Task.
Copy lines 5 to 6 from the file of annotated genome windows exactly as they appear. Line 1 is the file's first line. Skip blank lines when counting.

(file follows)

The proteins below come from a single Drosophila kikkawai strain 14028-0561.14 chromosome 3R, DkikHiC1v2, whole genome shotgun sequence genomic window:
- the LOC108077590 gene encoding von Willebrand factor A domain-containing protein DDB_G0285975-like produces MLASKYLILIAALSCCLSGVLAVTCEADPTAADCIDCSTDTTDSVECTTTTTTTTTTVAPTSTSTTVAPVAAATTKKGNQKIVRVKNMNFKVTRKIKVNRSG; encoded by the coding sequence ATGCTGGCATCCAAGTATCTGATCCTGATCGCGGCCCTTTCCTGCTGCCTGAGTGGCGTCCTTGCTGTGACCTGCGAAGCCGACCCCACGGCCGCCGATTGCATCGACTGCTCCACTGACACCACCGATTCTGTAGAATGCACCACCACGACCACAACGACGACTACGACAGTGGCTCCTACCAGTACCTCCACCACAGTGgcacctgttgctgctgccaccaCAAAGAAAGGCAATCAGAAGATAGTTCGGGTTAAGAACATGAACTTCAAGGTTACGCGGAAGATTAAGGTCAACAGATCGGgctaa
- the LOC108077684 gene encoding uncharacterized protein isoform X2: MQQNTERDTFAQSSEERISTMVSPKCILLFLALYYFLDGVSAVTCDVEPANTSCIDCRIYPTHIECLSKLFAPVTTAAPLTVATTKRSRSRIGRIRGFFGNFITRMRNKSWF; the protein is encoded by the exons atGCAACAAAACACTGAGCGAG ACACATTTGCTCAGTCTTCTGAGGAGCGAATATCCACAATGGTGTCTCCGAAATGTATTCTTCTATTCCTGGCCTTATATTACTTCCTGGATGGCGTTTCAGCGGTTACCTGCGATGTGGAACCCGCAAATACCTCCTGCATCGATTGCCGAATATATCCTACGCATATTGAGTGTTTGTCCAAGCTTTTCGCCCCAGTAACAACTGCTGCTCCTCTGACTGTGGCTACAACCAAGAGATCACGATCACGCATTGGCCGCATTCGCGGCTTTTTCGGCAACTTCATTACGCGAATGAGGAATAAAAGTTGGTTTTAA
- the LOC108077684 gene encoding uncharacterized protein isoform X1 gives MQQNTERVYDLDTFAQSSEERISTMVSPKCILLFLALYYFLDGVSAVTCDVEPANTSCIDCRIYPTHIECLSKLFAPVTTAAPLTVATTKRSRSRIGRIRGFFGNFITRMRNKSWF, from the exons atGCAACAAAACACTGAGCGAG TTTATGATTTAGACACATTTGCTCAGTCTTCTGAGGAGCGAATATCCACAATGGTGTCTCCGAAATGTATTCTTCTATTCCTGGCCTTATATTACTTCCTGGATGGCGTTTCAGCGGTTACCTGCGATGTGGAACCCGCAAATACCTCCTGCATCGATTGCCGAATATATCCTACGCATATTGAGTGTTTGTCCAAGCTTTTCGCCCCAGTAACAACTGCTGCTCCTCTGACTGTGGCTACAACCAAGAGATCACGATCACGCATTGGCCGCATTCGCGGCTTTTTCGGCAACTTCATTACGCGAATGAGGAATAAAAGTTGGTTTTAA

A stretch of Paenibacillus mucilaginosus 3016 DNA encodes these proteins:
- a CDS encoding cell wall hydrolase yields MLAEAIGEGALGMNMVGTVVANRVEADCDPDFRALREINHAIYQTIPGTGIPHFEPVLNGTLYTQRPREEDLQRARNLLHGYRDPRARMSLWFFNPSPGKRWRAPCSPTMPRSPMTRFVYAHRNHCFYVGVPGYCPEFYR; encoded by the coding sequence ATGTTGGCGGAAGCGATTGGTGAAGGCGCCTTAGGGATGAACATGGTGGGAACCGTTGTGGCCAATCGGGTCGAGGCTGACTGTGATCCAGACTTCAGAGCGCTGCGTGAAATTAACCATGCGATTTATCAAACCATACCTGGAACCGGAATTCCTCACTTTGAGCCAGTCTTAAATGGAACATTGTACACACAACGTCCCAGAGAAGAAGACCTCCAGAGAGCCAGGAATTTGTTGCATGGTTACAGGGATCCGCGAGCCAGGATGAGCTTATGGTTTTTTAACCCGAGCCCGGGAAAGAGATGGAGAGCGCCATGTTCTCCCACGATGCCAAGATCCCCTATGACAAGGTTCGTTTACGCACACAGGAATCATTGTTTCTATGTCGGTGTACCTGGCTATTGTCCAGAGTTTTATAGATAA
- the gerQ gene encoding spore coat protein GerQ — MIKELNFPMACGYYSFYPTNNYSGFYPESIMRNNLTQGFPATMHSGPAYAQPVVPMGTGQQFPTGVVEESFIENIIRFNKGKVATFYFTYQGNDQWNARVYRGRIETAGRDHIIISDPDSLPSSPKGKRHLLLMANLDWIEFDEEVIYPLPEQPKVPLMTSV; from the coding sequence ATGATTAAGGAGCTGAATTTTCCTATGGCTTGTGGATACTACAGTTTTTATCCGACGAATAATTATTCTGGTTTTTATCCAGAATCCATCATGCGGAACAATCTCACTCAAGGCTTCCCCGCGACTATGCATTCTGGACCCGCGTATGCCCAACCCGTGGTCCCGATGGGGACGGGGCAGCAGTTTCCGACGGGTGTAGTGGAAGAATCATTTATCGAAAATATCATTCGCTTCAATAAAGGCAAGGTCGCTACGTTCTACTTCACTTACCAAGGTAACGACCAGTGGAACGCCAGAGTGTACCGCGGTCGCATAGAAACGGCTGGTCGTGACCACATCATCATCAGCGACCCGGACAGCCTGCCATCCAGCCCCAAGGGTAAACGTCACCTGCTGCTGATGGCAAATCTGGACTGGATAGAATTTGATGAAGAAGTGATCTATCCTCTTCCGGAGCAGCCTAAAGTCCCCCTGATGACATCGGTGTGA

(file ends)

A stretch of Paenibacillus mucilaginosus 3016 DNA encodes these proteins:
- a CDS encoding cell wall hydrolase yields MLAEAIGEGALGMNMVGTVVANRVEADCDPDFRALREINHAIYQTIPGTGIPHFEPVLNGTLYTQRPREEDLQRARNLLHGYRDPRARMSLWFFNPSPGKRWRAPCSPTMPRSPMTRFVYAHRNHCFYVGVPGYCPEFYR; encoded by the coding sequence ATGTTGGCGGAAGCGATTGGTGAAGGCGCCTTAGGGATGAACATGGTGGGAACCGTTGTGGCCAATCGGGTCGAGGCTGACTGTGATCCAGACTTCAGAGCGCTGCGTGAAATTAACCATGCGATTTATCAAACCATACCTGGAACCGGAATTCCTCACTTTGAGCCAGTCTTAAATGGAACATTGTACACACAACGTCCCAGAGAAGAAGACCTCCAGAGAGCCAGGAATTTGTTGCATGGTTACAGGGATCCGCGAGCCAGGATGAGCTTATGGTTTTTTAACCCGAGCCCGGGAAAGAGATGGAGAGCGCCATGTTCTCCCACGATGCCAAGATCCCCTATGACAAGGTTCGTTTACGCACACAGGAATCATTGTTTCTATGTCGGTGTACCTGGCTATTGTCCAGAGTTTTATAGATAA